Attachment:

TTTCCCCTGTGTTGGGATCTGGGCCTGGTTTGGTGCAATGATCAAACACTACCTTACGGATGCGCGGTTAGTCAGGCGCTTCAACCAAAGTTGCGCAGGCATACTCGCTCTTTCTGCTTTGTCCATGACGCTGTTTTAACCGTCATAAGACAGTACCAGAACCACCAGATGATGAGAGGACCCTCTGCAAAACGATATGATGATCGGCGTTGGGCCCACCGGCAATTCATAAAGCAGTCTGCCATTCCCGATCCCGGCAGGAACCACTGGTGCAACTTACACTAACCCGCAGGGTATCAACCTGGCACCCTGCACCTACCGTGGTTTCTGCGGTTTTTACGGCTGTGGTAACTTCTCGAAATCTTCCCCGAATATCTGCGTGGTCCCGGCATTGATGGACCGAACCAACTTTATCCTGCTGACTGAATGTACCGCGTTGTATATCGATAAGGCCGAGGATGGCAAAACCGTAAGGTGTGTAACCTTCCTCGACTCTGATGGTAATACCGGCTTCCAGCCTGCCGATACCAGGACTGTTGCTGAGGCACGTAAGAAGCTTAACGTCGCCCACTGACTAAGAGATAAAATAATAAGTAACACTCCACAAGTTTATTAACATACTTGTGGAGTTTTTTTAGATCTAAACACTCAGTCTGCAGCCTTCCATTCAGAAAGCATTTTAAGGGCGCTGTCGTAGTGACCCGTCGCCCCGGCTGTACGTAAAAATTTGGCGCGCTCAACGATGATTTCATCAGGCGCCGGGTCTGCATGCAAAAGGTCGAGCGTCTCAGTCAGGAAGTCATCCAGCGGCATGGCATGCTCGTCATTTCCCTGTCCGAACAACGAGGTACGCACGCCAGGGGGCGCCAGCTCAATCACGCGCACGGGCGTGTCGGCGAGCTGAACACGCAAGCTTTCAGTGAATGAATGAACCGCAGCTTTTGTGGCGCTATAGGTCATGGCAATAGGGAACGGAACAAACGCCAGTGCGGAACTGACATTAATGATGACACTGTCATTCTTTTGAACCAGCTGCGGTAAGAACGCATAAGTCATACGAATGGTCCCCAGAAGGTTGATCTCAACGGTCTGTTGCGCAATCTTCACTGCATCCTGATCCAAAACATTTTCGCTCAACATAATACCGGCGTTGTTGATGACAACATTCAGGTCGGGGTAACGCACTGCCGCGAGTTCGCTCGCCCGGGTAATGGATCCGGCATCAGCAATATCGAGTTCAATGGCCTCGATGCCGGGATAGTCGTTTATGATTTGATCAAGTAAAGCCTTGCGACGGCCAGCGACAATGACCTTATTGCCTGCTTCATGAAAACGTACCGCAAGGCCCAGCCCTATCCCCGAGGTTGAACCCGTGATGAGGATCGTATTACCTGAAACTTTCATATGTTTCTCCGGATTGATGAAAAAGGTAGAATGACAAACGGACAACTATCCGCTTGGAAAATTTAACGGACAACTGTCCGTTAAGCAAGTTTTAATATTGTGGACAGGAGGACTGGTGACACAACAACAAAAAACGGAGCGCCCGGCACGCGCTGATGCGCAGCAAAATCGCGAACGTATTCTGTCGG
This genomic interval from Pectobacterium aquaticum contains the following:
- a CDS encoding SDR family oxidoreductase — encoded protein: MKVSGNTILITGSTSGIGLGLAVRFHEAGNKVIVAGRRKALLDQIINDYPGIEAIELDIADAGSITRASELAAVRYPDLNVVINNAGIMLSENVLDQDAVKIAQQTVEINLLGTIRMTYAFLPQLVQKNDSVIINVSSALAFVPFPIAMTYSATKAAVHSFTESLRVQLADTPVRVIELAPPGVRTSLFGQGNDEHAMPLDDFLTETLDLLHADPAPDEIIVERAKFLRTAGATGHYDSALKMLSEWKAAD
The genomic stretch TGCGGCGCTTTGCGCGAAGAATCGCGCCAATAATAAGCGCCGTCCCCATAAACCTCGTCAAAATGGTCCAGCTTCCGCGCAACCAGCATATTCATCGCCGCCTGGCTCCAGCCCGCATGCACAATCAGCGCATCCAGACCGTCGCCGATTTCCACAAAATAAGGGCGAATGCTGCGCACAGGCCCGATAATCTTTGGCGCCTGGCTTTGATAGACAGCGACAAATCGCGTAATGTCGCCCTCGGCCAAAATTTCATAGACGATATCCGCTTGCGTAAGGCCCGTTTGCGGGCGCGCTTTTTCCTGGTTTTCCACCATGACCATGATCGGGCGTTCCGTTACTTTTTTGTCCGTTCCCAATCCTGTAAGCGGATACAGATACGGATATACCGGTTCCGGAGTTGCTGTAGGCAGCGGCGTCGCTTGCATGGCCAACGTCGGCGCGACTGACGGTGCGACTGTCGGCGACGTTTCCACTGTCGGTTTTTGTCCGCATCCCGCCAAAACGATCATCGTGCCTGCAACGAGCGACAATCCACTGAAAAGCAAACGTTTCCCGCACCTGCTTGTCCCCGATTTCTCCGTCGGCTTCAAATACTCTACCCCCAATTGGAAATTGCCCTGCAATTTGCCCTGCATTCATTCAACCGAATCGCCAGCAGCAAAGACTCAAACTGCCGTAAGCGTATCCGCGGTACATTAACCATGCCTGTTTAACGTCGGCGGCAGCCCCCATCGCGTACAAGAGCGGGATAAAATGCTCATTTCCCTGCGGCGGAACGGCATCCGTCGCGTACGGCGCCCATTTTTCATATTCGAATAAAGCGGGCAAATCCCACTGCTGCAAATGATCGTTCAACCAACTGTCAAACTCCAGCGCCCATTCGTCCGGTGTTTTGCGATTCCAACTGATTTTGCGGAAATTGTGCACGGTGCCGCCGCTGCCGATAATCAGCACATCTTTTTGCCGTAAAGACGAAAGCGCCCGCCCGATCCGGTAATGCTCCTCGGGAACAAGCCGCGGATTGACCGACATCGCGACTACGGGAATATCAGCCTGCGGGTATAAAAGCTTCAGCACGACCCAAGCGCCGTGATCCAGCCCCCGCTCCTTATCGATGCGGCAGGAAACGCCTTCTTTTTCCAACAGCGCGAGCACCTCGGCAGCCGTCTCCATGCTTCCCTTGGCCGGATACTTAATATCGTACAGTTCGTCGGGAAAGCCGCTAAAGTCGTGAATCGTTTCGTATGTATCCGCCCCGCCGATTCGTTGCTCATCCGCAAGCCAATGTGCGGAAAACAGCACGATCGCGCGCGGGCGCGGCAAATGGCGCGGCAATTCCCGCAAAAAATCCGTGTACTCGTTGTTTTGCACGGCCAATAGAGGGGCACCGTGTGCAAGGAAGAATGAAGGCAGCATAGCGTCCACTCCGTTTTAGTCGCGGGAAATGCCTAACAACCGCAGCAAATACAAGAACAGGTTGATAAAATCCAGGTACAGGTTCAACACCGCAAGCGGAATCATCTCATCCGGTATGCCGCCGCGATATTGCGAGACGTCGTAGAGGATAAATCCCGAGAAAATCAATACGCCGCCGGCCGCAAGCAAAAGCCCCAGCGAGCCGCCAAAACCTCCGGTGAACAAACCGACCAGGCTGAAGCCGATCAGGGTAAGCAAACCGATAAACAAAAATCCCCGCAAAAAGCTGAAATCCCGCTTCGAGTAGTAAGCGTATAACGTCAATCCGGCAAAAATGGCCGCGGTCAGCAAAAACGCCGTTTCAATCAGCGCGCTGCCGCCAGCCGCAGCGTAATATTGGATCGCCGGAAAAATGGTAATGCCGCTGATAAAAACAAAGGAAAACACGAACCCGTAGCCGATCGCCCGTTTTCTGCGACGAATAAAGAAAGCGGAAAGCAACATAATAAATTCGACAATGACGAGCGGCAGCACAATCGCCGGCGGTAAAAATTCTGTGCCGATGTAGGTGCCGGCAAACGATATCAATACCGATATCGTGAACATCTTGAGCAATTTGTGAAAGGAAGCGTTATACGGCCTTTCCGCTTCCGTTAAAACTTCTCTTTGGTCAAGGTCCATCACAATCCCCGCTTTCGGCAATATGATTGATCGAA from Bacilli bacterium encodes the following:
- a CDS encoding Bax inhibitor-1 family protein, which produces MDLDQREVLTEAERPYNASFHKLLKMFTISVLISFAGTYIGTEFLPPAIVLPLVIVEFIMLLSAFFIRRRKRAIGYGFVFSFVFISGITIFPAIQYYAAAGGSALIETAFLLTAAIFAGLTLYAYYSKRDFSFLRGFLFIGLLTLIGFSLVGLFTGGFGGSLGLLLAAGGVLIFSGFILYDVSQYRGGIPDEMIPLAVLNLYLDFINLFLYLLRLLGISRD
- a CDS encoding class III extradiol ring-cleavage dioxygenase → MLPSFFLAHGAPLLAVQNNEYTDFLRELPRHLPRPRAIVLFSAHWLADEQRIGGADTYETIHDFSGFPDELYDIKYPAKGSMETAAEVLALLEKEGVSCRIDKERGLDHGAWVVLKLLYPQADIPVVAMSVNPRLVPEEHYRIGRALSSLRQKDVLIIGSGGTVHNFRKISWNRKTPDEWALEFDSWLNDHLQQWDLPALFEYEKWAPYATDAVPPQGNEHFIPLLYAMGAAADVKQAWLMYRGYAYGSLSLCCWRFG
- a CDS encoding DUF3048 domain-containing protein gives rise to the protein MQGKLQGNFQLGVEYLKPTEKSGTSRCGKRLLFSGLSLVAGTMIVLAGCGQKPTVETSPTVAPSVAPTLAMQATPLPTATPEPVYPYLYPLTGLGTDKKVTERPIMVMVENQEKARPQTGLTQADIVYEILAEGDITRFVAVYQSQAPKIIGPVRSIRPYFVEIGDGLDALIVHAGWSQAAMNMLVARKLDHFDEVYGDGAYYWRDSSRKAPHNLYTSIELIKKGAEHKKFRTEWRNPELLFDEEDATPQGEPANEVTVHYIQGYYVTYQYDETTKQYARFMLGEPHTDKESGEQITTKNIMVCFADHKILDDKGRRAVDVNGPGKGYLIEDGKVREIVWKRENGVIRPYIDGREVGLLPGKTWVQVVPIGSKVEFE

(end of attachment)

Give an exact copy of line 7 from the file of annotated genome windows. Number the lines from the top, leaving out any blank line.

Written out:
- a CDS encoding DUF3048 domain-containing protein gives rise to the protein MQGKLQGNFQLGVEYLKPTEKSGTSRCGKRLLFSGLSLVAGTMIVLAGCGQKPTVETSPTVAPSVAPTLAMQATPLPTATPEPVYPYLYPLTGLGTDKKVTERPIMVMVENQEKARPQTGLTQADIVYEILAEGDITRFVAVYQSQAPKIIGPVRSIRPYFVEIGDGLDALIVHAGWSQAAMNMLVARKLDHFDEVYGDGAYYWRDSSRKAPHNLYTSIELIKKGAEHKKFRTEWRNPELLFDEEDATPQGEPANEVTVHYIQGYYVTYQYDETTKQYARFMLGEPHTDKESGEQITTKNIMVCFADHKILDDKGRRAVDVNGPGKGYLIEDGKVREIVWKRENGVIRPYIDGREVGLLPGKTWVQVVPIGSKVEFE